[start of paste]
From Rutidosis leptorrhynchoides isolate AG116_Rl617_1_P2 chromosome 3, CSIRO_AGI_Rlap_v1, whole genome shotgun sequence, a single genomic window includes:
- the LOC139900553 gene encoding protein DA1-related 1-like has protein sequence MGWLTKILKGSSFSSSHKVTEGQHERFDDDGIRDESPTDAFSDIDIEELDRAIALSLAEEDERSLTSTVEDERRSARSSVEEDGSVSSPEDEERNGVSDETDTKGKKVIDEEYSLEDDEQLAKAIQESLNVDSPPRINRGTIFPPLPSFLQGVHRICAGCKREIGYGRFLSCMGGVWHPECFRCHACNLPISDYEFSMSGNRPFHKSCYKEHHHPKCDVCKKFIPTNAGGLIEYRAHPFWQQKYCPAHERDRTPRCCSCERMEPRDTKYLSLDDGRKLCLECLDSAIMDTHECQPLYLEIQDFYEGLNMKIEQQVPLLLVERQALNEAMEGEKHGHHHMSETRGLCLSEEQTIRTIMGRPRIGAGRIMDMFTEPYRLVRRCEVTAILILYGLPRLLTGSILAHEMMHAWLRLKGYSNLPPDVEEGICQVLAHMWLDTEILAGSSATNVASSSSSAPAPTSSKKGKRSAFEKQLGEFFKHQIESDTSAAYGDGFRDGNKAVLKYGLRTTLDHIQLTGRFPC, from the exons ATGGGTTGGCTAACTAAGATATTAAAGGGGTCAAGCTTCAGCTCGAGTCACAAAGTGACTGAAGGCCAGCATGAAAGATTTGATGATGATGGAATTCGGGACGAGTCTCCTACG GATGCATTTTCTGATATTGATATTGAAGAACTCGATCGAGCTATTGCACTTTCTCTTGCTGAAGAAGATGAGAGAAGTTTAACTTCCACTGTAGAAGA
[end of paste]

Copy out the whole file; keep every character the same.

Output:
From Rutidosis leptorrhynchoides isolate AG116_Rl617_1_P2 chromosome 3, CSIRO_AGI_Rlap_v1, whole genome shotgun sequence, a single genomic window includes:
- the LOC139900553 gene encoding protein DA1-related 1-like has protein sequence MGWLTKILKGSSFSSSHKVTEGQHERFDDDGIRDESPTDAFSDIDIEELDRAIALSLAEEDERSLTSTVEDERRSARSSVEEDGSVSSPEDEERNGVSDETDTKGKKVIDEEYSLEDDEQLAKAIQESLNVDSPPRINRGTIFPPLPSFLQGVHRICAGCKREIGYGRFLSCMGGVWHPECFRCHACNLPISDYEFSMSGNRPFHKSCYKEHHHPKCDVCKKFIPTNAGGLIEYRAHPFWQQKYCPAHERDRTPRCCSCERMEPRDTKYLSLDDGRKLCLECLDSAIMDTHECQPLYLEIQDFYEGLNMKIEQQVPLLLVERQALNEAMEGEKHGHHHMSETRGLCLSEEQTIRTIMGRPRIGAGRIMDMFTEPYRLVRRCEVTAILILYGLPRLLTGSILAHEMMHAWLRLKGYSNLPPDVEEGICQVLAHMWLDTEILAGSSATNVASSSSSAPAPTSSKKGKRSAFEKQLGEFFKHQIESDTSAAYGDGFRDGNKAVLKYGLRTTLDHIQLTGRFPC, from the exons ATGGGTTGGCTAACTAAGATATTAAAGGGGTCAAGCTTCAGCTCGAGTCACAAAGTGACTGAAGGCCAGCATGAAAGATTTGATGATGATGGAATTCGGGACGAGTCTCCTACG GATGCATTTTCTGATATTGATATTGAAGAACTCGATCGAGCTATTGCACTTTCTCTTGCTGAAGAAGATGAGAGAAGTTTAACTTCCACTGTAGAAGA